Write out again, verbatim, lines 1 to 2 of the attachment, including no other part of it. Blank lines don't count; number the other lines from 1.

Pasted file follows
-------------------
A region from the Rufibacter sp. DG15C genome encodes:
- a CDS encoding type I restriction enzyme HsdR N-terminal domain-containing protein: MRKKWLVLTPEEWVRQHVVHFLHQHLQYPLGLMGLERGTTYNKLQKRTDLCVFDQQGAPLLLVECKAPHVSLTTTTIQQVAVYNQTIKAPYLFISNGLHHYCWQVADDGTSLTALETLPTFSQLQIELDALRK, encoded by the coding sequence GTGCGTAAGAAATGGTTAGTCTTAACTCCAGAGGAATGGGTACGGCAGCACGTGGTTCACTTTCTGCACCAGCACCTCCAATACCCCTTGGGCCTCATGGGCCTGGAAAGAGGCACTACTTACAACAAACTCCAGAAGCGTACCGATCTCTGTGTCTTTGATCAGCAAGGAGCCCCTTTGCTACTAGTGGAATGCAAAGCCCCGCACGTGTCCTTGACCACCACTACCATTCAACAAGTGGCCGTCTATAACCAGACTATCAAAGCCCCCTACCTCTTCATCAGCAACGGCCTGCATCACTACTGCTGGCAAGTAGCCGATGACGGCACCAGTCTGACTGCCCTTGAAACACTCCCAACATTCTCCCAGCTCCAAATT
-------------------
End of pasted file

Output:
A region from the Rufibacter sp. DG15C genome encodes:
- a CDS encoding type I restriction enzyme HsdR N-terminal domain-containing protein: MRKKWLVLTPEEWVRQHVVHFLHQHLQYPLGLMGLERGTTYNKLQKRTDLCVFDQQGAPLLLVECKAPHVSLTTTTIQQVAVYNQTIKAPYLFISNGLHHYCWQVADDGTSLTALETLPTFSQLQIELDALRK, encoded by the coding sequence GTGCGTAAGAAATGGTTAGTCTTAACTCCAGAGGAATGGGTACGGCAGCACGTGGTTCACTTTCTGCACCAGCACCTCCAATACCCCTTGGGCCTCATGGGCCTGGAAAGAGGCACTACTTACAACAAACTCCAGAAGCGTACCGATCTCTGTGTCTTTGATCAGCAAGGAGCCCCTTTGCTACTAGTGGAATGCAAAGCCCCGCACGTGTCCTTGACCACCACTACCATTCAACAAGTGGCCGTCTATAACCAGACTATCAAAGCCCCCTACCTCTTCATCAGCAACGGCCTGCATCACTACTGCTGGCAAGTAGCCGATGACGGCACCAGTCTGACTGCCCTTGAAACACTCCCAACATTCTCCCAGCTCCAAATT